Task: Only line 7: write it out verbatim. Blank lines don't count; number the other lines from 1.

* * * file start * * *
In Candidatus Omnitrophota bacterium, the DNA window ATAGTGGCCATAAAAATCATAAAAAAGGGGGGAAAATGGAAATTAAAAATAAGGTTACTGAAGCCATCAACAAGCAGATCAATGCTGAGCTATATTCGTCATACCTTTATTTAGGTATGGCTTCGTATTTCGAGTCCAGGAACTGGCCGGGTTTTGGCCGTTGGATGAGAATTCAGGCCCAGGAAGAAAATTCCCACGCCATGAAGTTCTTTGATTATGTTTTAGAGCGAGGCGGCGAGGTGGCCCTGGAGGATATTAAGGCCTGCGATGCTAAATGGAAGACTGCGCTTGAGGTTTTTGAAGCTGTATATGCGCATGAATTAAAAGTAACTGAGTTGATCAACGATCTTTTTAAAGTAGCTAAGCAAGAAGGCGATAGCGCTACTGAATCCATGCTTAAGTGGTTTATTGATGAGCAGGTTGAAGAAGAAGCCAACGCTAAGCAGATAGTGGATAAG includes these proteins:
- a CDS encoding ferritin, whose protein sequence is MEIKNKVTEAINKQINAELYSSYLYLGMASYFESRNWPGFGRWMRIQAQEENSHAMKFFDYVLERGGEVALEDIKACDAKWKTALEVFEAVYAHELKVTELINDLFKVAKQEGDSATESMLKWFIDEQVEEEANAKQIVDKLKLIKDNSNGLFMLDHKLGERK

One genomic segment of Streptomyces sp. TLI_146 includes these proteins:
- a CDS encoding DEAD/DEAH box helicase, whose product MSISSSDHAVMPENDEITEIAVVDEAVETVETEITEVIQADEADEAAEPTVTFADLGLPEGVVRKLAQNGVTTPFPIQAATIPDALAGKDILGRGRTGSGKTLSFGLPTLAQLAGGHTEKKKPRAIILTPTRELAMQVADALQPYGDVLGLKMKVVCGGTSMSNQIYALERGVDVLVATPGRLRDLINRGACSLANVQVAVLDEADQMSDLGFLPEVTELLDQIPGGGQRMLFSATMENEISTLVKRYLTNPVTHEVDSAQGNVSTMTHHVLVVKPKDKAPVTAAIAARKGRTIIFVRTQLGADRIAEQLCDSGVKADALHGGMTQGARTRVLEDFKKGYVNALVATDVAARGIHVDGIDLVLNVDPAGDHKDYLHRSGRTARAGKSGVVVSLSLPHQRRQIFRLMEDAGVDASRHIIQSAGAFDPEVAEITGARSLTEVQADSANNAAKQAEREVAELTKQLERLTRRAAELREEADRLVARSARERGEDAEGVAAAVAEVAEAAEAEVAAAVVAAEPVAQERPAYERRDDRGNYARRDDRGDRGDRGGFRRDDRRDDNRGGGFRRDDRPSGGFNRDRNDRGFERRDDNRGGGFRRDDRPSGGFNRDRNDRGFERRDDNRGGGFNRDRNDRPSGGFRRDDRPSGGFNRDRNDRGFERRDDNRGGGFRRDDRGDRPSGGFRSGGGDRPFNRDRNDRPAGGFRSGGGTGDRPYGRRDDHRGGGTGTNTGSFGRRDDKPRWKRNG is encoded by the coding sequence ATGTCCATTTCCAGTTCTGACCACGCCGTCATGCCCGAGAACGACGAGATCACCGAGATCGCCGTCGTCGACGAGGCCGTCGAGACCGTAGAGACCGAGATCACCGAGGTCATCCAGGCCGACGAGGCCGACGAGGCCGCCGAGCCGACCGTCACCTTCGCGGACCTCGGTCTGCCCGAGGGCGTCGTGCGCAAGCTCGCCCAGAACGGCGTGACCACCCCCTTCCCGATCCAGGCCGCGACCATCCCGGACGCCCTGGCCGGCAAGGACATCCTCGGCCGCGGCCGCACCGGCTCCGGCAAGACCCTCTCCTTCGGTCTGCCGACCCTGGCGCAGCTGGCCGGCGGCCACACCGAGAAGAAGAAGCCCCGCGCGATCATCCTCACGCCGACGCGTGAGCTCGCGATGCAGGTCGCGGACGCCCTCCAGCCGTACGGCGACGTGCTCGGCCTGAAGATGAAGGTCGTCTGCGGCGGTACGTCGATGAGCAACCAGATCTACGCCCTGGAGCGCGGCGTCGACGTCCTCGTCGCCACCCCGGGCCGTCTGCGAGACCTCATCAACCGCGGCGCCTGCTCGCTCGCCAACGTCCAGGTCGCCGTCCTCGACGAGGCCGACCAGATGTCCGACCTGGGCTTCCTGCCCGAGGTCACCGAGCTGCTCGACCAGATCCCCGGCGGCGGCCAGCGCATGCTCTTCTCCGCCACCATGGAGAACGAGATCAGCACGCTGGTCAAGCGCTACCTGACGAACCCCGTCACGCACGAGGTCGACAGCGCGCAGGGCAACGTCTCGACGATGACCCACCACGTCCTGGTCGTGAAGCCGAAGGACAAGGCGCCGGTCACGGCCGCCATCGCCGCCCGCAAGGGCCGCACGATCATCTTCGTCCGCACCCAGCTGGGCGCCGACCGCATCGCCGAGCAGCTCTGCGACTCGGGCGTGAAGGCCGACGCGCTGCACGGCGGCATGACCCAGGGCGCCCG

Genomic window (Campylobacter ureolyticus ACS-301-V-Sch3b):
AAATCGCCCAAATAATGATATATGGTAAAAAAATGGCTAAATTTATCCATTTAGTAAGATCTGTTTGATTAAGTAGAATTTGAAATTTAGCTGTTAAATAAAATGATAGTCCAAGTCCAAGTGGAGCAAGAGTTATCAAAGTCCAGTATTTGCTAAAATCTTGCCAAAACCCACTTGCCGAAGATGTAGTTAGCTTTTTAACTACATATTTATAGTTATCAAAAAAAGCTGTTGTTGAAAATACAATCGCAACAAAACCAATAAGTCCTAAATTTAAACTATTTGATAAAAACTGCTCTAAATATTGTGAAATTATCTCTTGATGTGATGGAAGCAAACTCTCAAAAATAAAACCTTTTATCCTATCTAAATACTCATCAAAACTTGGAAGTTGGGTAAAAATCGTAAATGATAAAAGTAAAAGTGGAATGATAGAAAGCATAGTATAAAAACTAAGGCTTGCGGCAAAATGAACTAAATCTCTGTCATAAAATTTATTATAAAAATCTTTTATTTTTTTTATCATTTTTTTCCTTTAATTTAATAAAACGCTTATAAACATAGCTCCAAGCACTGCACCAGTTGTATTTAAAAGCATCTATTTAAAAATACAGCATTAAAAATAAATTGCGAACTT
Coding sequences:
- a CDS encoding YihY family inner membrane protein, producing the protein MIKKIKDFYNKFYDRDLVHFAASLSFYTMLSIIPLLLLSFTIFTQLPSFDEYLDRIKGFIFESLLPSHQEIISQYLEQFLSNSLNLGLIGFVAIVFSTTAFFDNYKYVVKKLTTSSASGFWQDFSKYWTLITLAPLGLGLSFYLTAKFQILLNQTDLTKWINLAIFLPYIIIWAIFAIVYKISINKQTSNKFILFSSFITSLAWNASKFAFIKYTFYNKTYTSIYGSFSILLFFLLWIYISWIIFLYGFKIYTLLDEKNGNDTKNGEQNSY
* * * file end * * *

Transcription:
Coding sequences: